It’s been a few years now since United States fleets began rolling out Electronic Logging Devices (ELDs) in anticipation of the national mandate – the final date of the two-phase transition for compliance was December 16, 2019.
In June 2019, Canada’s Minister of Transport declared a 24-month implementation period for Canada’s own ELD mandate, which would officially go into effect on the June 12, 2021 deadline. The mandate requires that electronic devices be used to automatically log commercial motor vehicle (CMV) operators’ hours of service, and the effective date is already around the corner.
While many fleets and drivers across the continent may be accustomed to assistance from electronic devices for safety and compliance purposes, ensuring that fleets are well prepared for the Canadian ELD mandate will protect company assets and ideally provide a seamless transition into compliant waters. And preparation starts with digging into the what, the why and the fundamentals of Electronic Logging Devices.
Why Are ELDs Required?
The reason for the Canadian ELD mandate is pretty straightforward – safety and tracking. In the past, drivers’ Hours of Service (HOS) were recorded manually. This was usually done on paper or otherwise older electronic devices. Newer ELDs, connected to the electronic control module of the commercial vehicle, log hours automatically and ensure that the driver’s logged driving time stays within a safe, efficient range. Essentially, the mandate helps fleets optimize operations while limiting the chance for human error, protecting the driver from harm and the company from substantial losses.
Also note that while hours of service logging are automatic for drivers, CMV drivers must still enter information such as duty statuses related to loading, unloading or fueling. Of course, this mandate could still undergo some amendments. But such changes aren’t expected to come into effect until after the ELD mandate is officially in effect in June 2021.
Understanding the Primary Benefits of ELDs
ELDs benefit more than just the driver and fleet manager. When systems like ELDs do what they’re supposed to, it benefits the whole supply chain. Typically, updated electronic logging will benefit your fleet in the following ways:
Help reduce driver fatigue and potentially prevent catastrophic accidents
Empower fleets with views into available hours to maximize driver productivity
Cut down on administrative costs
Provide fairer competition for federally regulated motor carriers
Improve the potential auditing process with an electronic paper trail of drivers’ HOS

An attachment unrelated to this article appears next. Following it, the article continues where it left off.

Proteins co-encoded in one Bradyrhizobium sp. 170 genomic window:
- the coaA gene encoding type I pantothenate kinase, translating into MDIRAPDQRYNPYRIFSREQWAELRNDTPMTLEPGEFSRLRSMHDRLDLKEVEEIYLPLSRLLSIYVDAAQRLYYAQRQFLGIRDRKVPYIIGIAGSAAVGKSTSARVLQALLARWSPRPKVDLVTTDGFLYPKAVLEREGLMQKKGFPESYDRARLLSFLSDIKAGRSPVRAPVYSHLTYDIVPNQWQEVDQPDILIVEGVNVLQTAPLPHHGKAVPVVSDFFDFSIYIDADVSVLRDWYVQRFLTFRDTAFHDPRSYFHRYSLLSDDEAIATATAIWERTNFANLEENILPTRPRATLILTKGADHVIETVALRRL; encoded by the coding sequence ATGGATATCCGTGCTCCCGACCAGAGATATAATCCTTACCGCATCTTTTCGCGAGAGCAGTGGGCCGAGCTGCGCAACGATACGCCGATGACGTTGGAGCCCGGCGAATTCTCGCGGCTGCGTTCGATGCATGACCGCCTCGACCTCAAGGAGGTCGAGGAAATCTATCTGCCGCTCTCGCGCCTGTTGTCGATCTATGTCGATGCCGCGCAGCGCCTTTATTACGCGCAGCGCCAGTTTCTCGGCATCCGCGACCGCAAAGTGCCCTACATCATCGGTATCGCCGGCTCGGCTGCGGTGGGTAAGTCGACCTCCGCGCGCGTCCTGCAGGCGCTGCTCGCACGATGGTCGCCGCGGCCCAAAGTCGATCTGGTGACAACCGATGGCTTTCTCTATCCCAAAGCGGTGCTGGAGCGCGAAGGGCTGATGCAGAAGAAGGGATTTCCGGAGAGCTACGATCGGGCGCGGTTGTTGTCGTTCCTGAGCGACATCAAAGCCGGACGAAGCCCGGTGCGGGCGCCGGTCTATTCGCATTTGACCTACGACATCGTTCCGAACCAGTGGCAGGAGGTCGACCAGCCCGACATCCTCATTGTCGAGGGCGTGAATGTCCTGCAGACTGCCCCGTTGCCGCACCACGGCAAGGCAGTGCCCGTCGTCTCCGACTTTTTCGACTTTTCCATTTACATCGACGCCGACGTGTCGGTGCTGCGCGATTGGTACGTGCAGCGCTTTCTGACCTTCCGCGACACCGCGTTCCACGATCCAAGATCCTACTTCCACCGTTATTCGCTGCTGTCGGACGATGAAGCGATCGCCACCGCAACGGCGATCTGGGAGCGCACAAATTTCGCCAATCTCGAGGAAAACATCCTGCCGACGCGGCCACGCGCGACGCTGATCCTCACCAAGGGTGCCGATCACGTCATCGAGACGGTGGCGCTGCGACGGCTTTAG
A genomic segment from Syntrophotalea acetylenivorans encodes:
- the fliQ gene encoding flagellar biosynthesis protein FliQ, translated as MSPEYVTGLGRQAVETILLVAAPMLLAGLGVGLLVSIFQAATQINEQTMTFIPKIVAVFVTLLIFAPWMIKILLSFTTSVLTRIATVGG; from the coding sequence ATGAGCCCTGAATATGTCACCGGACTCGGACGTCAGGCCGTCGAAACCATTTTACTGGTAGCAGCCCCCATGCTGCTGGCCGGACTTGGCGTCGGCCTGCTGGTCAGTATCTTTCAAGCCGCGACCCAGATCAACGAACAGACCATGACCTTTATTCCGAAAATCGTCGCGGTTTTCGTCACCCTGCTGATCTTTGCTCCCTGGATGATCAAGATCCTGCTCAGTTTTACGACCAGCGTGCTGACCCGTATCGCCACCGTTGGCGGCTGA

The best way to benefit from your ELD transition is to familiarize yourself with the technology so you can be better prepared to implement it prior to the deadline. Trimble has an abundance of resources available that will help you better understand ELDs whether you are a driver, carrier or shipper.
What’s Different About the Canadian ELD Rule?
Companies who operate near the border will understand the complexities of international shipping and regulation matters, and many will already be familiar with the federal mandate implemented by the U.S. That said, not all requirements and exemptions will echo those of the U.S. mandate. While the technology remains the same, the mandate for Canadian ELD compliance differs from the United States mandate in some key ways:
The U.S. rule included a grandfather provision while the Canadian rule doesn’t.
Exemptions for the Canadian mandate aren’t the same. Such exemptions include CMVs rented for 30 days or less, whereas the U.S. truck exemption is 8 days or less.
The Canadian ELD certification process is more rigorous. For example, ELD models and software versions should be certified by an accredited, independent 3rd party.
Data transfer methods are required, such as the capability to email a PDF file and an on-screen display of data or the capability of printing data.
The malfunction timeframe for Canadian ELDs is different. Drivers have 14 days in which they may use paper logs following an ELD malfunction. Carriers must also document the malfunction in detail.
The Canadian ELD rule requires limitations on distance driven under personal conveyance within 24-hour periods. Under this requirement, the driving status changes automatically if the distance driven exceeds 75 km.
Comparing AOBRD and ELD Requirements and Functionality
Some drivers and fleets may be familiar with Automatic Onboard Recording Devices (AOBRDs), but not so much with ELDs. While they have the capability to function in similar ways, the differences between an Automatic Onboard Recording Device and an Electronic Logging Device are important to note. Among these differences are internal systems and software, as well as data transferring capabilities. Carriers should reach out to their ELD supplier to get a clear idea of whether their device is compliant with the Canadian mandate.
Get Up-to-Date ELD Solutions for Your Fleet
At Trimble, we are constantly evolving our approach to transportation technology in innovative and creative ways so that fleets can better manage their systems and protect their bottom line. As collaborators with experts across numerous industries and stages of the supply chain, we make it our top priority to implement solutions that connect drivers, trucks, freight and assets.
ELD adoption is especially grueling for those whose technology is more dated. In general, government and industry officials expect certification to take several months. Whatever your case, our people are standing by and prepared to help you ensure an easy transition into this modern means of logging. Reach out now for questions about our ELD solutions or to learn more about how we can assist you maintain the compliance and safety of your fleet.